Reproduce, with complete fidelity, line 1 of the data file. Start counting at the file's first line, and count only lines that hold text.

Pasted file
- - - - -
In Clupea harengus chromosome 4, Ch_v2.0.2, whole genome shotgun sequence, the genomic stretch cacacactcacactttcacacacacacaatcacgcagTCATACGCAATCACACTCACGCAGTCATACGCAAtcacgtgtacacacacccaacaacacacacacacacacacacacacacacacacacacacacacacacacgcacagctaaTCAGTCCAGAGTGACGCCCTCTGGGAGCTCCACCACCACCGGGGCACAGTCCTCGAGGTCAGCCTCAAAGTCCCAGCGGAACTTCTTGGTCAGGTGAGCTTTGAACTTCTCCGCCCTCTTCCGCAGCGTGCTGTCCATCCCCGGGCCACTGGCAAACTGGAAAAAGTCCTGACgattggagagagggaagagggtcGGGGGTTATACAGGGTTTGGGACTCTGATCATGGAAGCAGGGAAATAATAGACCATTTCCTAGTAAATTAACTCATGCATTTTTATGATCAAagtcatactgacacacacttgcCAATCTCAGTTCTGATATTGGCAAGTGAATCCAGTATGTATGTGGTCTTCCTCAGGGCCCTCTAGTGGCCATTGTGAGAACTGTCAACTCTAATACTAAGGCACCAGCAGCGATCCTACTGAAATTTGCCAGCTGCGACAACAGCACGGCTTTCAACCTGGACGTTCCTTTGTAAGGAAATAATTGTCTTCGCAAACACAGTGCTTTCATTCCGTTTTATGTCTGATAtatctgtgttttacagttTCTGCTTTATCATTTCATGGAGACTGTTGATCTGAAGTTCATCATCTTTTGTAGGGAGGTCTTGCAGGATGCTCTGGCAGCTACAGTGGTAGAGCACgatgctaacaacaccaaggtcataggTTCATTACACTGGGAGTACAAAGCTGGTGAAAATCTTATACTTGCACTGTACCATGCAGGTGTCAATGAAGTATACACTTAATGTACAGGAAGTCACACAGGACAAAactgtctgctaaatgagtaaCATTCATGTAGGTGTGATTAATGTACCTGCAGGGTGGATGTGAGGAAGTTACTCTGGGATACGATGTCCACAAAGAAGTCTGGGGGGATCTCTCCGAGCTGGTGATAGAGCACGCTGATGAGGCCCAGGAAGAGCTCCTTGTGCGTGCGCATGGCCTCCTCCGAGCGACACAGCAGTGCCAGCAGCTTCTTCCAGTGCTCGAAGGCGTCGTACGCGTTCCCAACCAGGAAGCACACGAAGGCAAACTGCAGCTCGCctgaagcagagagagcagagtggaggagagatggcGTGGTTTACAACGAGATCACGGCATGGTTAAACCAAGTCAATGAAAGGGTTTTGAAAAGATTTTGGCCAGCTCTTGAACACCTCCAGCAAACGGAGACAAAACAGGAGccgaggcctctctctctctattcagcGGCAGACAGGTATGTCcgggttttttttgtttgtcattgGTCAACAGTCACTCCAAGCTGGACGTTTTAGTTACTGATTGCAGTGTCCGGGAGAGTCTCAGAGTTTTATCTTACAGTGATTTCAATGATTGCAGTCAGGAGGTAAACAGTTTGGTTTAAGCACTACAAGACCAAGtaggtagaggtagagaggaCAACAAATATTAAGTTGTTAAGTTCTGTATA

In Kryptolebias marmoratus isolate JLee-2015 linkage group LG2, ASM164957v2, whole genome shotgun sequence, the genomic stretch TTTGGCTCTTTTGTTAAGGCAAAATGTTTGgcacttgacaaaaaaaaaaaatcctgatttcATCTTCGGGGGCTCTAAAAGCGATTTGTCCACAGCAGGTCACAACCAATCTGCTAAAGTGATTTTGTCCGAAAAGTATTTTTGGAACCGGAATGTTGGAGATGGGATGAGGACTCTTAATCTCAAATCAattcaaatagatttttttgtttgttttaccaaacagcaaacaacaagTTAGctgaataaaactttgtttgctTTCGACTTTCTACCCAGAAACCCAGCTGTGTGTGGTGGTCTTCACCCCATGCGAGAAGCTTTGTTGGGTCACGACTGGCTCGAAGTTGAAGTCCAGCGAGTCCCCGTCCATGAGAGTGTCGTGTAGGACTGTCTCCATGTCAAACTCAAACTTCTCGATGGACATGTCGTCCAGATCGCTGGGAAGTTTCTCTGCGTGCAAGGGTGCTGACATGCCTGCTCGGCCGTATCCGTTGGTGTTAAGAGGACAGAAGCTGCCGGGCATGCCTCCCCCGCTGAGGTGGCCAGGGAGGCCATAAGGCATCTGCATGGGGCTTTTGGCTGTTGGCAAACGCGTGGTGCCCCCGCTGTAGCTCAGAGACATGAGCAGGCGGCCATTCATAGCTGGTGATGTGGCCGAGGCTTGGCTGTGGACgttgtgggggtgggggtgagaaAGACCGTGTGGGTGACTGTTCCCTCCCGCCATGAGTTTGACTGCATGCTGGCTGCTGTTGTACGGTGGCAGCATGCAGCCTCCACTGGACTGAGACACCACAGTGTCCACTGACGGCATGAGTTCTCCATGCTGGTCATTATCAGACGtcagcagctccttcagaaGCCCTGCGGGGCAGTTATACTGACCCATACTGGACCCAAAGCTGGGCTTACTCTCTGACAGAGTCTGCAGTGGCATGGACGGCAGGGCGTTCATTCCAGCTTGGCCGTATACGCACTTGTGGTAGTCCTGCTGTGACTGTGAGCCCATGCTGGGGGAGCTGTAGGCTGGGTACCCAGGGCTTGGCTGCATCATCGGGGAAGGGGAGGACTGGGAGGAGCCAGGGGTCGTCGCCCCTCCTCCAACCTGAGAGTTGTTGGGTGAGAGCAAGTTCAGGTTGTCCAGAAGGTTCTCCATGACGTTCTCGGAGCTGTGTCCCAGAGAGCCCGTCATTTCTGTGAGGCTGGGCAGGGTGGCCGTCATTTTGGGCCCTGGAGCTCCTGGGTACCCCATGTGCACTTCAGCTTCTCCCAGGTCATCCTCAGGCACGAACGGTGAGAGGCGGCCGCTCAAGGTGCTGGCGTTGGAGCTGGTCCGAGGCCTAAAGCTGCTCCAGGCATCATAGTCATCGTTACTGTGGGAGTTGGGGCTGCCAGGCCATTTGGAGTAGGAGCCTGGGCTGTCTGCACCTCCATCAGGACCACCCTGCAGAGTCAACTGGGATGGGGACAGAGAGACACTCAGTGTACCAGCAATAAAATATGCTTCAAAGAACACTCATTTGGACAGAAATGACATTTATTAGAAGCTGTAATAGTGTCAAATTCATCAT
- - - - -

In Clupea harengus chromosome 4, Ch_v2.0.2, whole genome shotgun sequence, the genomic stretch cacacactcacactttcacacacacacaatcacgcagTCATACGCAATCACACTCACGCAGTCATACGCAAtcacgtgtacacacacccaacaacacacacacacacacacacacacacacacacacacacacacacacacgcacagctaaTCAGTCCAGAGTGACGCCCTCTGGGAGCTCCACCACCACCGGGGCACAGTCCTCGAGGTCAGCCTCAAAGTCCCAGCGGAACTTCTTGGTCAGGTGAGCTTTGAACTTCTCCGCCCTCTTCCGCAGCGTGCTGTCCATCCCCGGGCCACTGGCAAACTGGAAAAAGTCCTGACgattggagagagggaagagggtcGGGGGTTATACAGGGTTTGGGACTCTGATCATGGAAGCAGGGAAATAATAGACCATTTCCTAGTAAATTAACTCATGCATTTTTATGATCAAagtcatactgacacacacttgcCAATCTCAGTTCTGATATTGGCAAGTGAATCCAGTATGTATGTGGTCTTCCTCAGGGCCCTCTAGTGGCCATTGTGAGAACTGTCAACTCTAATACTAAGGCACCAGCAGCGATCCTACTGAAATTTGCCAGCTGCGACAACAGCACGGCTTTCAACCTGGACGTTCCTTTGTAAGGAAATAATTGTCTTCGCAAACACAGTGCTTTCATTCCGTTTTATGTCTGATAtatctgtgttttacagttTCTGCTTTATCATTTCATGGAGACTGTTGATCTGAAGTTCATCATCTTTTGTAGGGAGGTCTTGCAGGATGCTCTGGCAGCTACAGTGGTAGAGCACgatgctaacaacaccaaggtcataggTTCATTACACTGGGAGTACAAAGCTGGTGAAAATCTTATACTTGCACTGTACCATGCAGGTGTCAATGAAGTATACACTTAATGTACAGGAAGTCACACAGGACAAAactgtctgctaaatgagtaaCATTCATGTAGGTGTGATTAATGTACCTGCAGGGTGGATGTGAGGAAGTTACTCTGGGATACGATGTCCACAAAGAAGTCTGGGGGGATCTCTCCGAGCTGGTGATAGAGCACGCTGATGAGGCCCAGGAAGAGCTCCTTGTGCGTGCGCATGGCCTCCTCCGAGCGACACAGCAGTGCCAGCAGCTTCTTCCAGTGCTCGAAGGCGTCGTACGCGTTCCCAACCAGGAAGCACACGAAGGCAAACTGCAGCTCGCctgaagcagagagagcagagtggaggagagatggcGTGGTTTACAACGAGATCACGGCATGGTTAAACCAAGTCAATGAAAGGGTTTTGAAAAGATTTTGGCCAGCTCTTGAACACCTCCAGCAAACGGAGACAAAACAGGAGccgaggcctctctctctctattcagcGGCAGACAGGTATGTCcgggttttttttgtttgtcattgGTCAACAGTCACTCCAAGCTGGACGTTTTAGTTACTGATTGCAGTGTCCGGGAGAGTCTCAGAGTTTTATCTTACAGTGATTTCAATGATTGCAGTCAGGAGGTAAACAGTTTGGTTTAAGCACTACAAGACCAAGtaggtagaggtagagaggaCAACAAATATTAAGTTGTTAAGTTCTGTATA